• @Beofett Not exactly - the original intend of CW is indicating "this post might benefit from modifications by others", while a large suggested edit may likely end up being rejected as e.g. "too radical". Nonetheless I agree that CW shouldn't be used too often, and in this case a comment might be more adequate – Tobias Kienzler Oct 17 '13 at 12:25
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    @TobiasKienzler Unfortunately, the original intent of CW turned out to be kind of a failure. The community team has been generally discouraging their use for a while now. As I understand it, the current "preferred" use of CW is for important FAQ-type repositories for canonical issues (i.e. a really important question that needs a very detailed answer that could be updated frequently as needed). Most of the existing CW's across the SE sites are historical remnants. – Beofett Oct 17 '13 at 12:30
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    @Beofett Indeed, CW has become kind of a monkey-banana-waterhose thing. Edited my answer. – Tobias Kienzler Oct 17 '13 at 12:47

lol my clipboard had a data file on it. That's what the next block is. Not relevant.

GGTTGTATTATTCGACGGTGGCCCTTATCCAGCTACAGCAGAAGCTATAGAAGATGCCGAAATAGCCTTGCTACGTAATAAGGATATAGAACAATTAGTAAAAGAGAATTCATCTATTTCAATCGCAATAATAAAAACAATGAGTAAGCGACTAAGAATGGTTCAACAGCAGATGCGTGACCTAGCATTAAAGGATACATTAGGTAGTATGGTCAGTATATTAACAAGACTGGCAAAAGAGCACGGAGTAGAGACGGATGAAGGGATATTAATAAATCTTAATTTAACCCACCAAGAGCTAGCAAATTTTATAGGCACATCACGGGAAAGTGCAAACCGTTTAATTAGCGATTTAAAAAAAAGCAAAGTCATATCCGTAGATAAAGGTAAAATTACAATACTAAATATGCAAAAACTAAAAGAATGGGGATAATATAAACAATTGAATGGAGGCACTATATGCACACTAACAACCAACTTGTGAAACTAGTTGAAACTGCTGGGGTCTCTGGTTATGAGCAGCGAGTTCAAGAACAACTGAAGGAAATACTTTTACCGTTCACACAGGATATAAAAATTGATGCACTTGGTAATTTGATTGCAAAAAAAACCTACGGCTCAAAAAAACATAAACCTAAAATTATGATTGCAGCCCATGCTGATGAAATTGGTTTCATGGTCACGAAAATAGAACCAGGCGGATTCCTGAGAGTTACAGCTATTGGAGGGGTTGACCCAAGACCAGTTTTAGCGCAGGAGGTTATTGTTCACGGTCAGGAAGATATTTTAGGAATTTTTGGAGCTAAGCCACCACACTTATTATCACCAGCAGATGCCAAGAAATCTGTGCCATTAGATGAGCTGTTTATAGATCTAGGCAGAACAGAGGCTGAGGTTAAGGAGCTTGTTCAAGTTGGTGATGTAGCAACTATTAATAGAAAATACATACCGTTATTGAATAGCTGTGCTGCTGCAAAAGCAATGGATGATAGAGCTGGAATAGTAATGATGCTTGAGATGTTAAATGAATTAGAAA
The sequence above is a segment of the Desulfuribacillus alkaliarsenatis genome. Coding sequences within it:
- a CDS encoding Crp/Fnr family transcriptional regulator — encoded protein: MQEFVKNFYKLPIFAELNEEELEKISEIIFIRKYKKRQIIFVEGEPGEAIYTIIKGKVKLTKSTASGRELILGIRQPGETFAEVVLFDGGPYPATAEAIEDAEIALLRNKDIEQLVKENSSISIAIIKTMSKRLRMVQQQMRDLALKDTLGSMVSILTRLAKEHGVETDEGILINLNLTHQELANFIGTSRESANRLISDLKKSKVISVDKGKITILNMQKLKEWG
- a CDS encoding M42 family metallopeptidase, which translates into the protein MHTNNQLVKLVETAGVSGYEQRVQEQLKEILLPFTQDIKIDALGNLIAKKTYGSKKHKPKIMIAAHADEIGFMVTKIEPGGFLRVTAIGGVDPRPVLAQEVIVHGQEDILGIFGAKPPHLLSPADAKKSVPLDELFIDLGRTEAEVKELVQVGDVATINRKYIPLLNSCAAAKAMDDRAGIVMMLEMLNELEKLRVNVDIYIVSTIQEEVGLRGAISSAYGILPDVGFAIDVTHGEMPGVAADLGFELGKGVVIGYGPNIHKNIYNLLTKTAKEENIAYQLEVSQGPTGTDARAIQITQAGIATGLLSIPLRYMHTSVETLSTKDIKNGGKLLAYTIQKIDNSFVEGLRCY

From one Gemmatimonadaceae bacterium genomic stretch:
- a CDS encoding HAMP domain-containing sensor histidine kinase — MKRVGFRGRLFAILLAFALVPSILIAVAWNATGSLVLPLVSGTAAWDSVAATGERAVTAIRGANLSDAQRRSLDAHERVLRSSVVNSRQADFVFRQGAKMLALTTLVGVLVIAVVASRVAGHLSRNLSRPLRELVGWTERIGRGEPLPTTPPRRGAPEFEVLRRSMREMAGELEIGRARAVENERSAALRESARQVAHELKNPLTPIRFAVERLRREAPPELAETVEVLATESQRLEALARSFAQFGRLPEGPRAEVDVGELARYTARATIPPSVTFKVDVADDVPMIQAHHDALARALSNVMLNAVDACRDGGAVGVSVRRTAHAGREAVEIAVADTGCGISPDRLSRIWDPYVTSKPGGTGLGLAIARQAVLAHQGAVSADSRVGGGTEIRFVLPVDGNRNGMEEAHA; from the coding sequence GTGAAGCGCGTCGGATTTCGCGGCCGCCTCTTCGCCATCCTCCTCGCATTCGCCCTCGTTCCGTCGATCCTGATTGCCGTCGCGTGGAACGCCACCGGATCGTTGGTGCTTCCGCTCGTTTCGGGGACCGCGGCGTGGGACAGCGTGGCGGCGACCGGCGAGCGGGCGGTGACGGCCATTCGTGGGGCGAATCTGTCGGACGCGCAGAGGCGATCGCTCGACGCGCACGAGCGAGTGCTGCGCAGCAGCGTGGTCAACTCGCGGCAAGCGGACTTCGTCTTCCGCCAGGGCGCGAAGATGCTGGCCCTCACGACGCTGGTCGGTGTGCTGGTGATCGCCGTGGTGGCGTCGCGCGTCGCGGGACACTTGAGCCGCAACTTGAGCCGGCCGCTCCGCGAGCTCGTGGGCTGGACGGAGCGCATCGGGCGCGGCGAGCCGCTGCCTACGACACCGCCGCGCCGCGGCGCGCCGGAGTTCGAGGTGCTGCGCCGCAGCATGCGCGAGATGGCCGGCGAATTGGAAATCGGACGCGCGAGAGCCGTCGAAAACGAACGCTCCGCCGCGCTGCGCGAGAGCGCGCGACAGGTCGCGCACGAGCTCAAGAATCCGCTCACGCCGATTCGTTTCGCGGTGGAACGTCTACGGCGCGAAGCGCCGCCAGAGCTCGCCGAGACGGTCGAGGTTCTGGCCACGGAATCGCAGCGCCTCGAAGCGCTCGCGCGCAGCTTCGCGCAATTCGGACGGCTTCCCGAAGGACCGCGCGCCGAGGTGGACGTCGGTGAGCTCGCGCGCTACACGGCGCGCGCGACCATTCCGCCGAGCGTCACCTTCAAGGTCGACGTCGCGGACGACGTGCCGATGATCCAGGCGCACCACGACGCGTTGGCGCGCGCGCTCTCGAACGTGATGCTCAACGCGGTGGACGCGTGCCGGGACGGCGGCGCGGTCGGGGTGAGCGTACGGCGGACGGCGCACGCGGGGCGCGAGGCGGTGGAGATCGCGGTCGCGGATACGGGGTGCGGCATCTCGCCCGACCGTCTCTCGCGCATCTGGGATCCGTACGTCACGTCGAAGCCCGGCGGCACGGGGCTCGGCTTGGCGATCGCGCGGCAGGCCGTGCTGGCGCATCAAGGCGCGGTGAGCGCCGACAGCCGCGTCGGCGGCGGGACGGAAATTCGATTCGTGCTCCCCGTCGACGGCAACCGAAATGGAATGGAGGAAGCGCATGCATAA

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    I'm sorry Tobias, but please do not do this. Comments are NOT for answers, not even partical ones. Comments posted under the premise of "I don't have time to post a proper answer" will likely be removed; if not by a moderator, by the system (someday). Comments for answers is a big problem that we'll likely have to fix at the system level. Even partial answers posted in comments can discourage folks from posting proper answers ("the user's already been helped"), and comments have NONE of the vetting capabilities of a proper answer. – Robert Cartaino Oct 17 '13 at 14:20
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    @RobertCartaino You should tell that to the folks over at math.SE... meta.math.stackexchange.com/q/1148/163 - I see your point though – Tobias Kienzler Oct 17 '13 at 14:21
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    The method I've seen at SE proper and at SQA.SE is that if something in comments is a viable answer, the commenter makes an answer of it. At SE and SQA it usually starts with a question in comments ("have you tried XXX?"), then if XXX is helpful, it becomes an answer. – Kate Paulk Oct 18 '13 at 11:33